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The talent gap between the Chicago Blackhawks and the Carolina Hurricanes was quite evident at the United Center. While the home team didn’t have a terrible outing, they never felt like they were in the game. The Hurricanes, bona fide Stanley Cup contenders, took advantage of their golden opportunities to earn a 3-0 win, while the Blackhawks had trouble getting much going.
A Better Start, Same Results
Head coach Luke Richardson has been seeing everything we have. He knows the starts of both games in California weren’t great, especially the effort in Anaheim.
“We’ve got to be ready at the start of games,” he said after Tuesday’s morning skate. “Last game, when we got behind, we’ve put ourselves in that predicament a few times. As the season goes along, we are not going to be able to catch up in some of these games. The league gets faster, teams get tighter, and you can’t play from behind all the time.
“You have to recognize where you’re at, body-wise, head-wise. It’s a tough grind to the season. The teams that are prepared – and know where they’re at physically and mentally – before and during the game. If you’re not there mentally, you’re tired; you’re foggy, then you have to recognize that and play simple. It’s growing as a team.”
The Blackhawks started the night with the first four shots of the game. The Hurricanes didn’t get their first shot on goal until nearly seven minutes after the opening draw. However, once they registered that first shot, they outshot the Blackhawks 13-4 the rest of the period and, more importantly, outscored them 2-0.
“I don’t think it was a bad start,” Richardson admitted after the game. “It was better than the last game, obviously, it couldn’t get any worse. We’ve got to try to have momentum, especially at home. Try to get on the board early and get the crowd into it. That is something we are pushing to get better at.”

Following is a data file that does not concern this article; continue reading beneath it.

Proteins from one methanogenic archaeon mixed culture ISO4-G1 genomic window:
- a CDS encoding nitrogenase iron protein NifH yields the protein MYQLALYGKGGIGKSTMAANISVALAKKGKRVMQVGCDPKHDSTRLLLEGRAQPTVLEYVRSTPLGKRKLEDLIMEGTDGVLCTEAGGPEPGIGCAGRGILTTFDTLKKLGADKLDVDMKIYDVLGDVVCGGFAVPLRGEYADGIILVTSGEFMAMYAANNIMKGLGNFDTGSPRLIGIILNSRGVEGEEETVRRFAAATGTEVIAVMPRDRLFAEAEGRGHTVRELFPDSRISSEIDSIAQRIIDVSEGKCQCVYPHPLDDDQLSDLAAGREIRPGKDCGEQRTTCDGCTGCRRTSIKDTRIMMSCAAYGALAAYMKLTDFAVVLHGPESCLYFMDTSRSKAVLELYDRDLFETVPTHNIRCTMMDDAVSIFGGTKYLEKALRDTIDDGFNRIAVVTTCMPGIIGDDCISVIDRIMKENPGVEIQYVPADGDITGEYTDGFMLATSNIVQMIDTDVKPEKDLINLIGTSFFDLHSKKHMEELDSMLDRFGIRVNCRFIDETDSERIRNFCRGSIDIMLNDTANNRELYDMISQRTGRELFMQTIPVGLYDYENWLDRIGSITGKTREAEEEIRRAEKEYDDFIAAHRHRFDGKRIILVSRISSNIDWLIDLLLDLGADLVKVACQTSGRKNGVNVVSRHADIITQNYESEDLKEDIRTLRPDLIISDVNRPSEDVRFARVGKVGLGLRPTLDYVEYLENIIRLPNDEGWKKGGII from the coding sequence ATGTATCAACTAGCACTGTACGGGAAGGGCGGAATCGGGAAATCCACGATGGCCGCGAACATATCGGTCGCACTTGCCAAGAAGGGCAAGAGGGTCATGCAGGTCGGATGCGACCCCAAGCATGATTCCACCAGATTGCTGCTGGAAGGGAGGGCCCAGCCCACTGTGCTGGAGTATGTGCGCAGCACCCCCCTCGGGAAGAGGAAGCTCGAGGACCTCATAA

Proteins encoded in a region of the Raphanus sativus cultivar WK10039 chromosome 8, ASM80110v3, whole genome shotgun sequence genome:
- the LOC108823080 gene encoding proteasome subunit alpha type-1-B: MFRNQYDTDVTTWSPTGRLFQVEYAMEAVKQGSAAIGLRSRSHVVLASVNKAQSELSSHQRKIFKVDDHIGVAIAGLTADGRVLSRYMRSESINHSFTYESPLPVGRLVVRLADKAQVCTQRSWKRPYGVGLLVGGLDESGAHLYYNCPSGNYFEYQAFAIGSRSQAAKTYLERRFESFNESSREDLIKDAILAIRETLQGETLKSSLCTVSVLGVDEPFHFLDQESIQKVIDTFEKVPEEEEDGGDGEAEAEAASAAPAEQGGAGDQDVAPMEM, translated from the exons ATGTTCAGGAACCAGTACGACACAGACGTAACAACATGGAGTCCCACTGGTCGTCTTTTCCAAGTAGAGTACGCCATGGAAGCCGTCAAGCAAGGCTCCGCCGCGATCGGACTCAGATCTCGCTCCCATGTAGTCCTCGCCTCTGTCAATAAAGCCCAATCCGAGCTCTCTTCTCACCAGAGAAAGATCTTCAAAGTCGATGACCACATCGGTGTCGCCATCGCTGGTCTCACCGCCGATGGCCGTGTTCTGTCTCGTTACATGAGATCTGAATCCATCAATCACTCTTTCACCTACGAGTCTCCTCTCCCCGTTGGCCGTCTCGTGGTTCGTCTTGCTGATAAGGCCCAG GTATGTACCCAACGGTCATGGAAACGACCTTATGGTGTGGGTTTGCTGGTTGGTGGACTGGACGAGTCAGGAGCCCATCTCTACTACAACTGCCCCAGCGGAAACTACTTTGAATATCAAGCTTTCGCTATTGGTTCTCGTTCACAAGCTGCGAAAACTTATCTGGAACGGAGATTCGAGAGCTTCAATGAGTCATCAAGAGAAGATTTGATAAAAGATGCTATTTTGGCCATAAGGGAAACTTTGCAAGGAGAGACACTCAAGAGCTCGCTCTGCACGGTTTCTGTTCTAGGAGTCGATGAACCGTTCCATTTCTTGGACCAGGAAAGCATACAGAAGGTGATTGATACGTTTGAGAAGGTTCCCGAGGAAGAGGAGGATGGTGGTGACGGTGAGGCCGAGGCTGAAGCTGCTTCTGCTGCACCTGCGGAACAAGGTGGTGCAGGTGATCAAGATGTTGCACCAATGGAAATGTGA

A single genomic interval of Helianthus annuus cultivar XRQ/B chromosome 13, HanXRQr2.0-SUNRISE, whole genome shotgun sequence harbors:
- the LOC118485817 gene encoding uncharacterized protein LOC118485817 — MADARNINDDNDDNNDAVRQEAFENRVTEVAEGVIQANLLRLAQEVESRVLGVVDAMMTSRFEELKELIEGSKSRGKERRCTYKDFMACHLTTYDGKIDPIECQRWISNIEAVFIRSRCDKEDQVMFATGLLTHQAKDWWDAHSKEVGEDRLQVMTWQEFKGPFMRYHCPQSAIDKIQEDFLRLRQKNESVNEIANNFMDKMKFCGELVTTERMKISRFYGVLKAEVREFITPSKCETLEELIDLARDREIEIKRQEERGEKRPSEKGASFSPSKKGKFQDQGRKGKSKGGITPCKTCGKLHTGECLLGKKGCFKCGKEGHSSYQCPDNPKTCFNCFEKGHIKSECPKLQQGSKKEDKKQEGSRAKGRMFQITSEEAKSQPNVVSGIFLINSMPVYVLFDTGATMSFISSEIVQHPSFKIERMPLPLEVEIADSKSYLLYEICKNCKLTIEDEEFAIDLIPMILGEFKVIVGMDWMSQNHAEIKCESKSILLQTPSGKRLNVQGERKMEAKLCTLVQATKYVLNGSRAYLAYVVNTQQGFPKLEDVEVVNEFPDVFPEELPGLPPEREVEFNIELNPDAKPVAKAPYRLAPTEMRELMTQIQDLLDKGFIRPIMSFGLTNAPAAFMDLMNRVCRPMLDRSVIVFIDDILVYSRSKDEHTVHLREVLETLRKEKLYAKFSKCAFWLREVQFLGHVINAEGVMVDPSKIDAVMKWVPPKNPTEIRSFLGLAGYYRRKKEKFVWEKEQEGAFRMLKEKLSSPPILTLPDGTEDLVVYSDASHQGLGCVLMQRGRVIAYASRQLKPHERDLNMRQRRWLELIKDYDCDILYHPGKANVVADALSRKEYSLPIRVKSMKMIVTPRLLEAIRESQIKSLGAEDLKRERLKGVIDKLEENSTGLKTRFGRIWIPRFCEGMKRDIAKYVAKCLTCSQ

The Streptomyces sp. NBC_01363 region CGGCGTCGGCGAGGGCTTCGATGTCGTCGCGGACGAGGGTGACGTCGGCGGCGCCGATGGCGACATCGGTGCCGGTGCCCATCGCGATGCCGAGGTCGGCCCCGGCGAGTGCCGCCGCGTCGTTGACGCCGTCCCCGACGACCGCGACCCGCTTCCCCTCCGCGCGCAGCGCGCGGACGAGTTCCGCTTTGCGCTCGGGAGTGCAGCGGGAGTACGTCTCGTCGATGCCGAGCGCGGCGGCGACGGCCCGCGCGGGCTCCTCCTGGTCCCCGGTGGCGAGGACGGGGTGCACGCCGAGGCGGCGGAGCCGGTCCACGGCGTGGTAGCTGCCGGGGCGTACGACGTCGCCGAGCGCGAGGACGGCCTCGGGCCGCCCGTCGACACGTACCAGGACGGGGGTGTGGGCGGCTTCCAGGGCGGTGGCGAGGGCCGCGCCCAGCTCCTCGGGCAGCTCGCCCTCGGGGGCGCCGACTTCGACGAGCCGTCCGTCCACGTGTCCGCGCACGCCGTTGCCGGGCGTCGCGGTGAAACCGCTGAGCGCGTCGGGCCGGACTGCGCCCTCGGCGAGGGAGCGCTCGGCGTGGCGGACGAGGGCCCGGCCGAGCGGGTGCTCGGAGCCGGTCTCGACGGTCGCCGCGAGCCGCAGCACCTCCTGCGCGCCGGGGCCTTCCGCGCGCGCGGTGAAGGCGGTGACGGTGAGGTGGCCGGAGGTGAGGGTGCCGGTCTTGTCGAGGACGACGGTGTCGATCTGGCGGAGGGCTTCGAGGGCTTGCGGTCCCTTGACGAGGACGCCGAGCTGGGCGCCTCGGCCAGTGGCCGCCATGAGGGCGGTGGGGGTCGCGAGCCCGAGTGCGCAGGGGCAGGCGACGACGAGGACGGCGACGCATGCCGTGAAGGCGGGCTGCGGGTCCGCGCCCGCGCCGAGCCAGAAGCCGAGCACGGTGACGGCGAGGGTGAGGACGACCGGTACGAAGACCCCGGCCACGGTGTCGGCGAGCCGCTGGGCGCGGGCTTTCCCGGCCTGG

Including tonight, the Blackhawks have allowed the first goal of the game 11 times and fallen behind 2-0 in seven of those contests.
5v5 Woes Continue
Creating offensive chances at 5v5 continues to be a significant problem for the Blackhawks. They only had five 5v5 shot attempts during the first period to Carolina’s 17. The second period was better as the Blackhawks led 10-9 in 5v5 shot attempts, but only three were considered high-danger scoring chances. At the end of the night, the Hurricanes had a 42-27 advantage in 5v5 shot attempts. If the power play isn’t going to score, it will be hard to win games.
Some of these issues can be attributed to puck possession. Blackhawks centermen did their job by winning 60% of the faceoffs, including Jonathan Toews winning 18 of his 22 draws. The biggest factor was zone exits. Once the Hurricanes got the puck into the Chicago zone, they were able to have extended shifts with multiple shots, thanks to numerous failed clearing attempts. While at the other end of the ice, the Blackhawks had a lot of “one-and-done” possessions.
Toews praised the Hurricanes forwards for their pressure on the back check. He said the forwards need to work harder to create chances when they are being pressured hard. Richardson echoed these sentiments in his postgame presser.
“Part of the problem was they come so hard on our faceoffs. We need to better as a team to give them a little bump just to give the D a chance to make a play. They were on us pretty quickly even though we won the faceoff, so sometimes it’s not always an advantage. We have to work on that.”
Mrazek, Hard Luck Loser
Petr Mrazek spent three seasons as a member of the Hurricanes after signing with them in 2018. He played well for them, going 50-32-8 with a 2.48 goals-against average (GAA), .911 save percentage (SV%), and 10 shutouts. He also started 18 Stanley Cup Playoff games for them, winning eight of them.
The 30-year-old goaltender has done well against his former team during his career with the Detroit Red Wings, Philadelphia Flyers, and Toronto Maple Leafs. In nine games versus Carolina, Mrazek is 7-2-0 with a 2.10 GAA and .939 SV%.
Monday was not Mrazek’s worst effort, but he could not get the job done against the Hurricanes. The first goal was scored off a deflection by Jordan Martinhook. Carolina’s second tally was a great short-side snipe by veteran Jordan Staal. The third goal of the night came off a brutal Caleb Jones turnover. You cannot pin any of those goals against on Mrazek.
In the end, he stopped 29 of the 32 shots he faced for a .906 SV%, higher than the .895 season SV% he had coming into the game.
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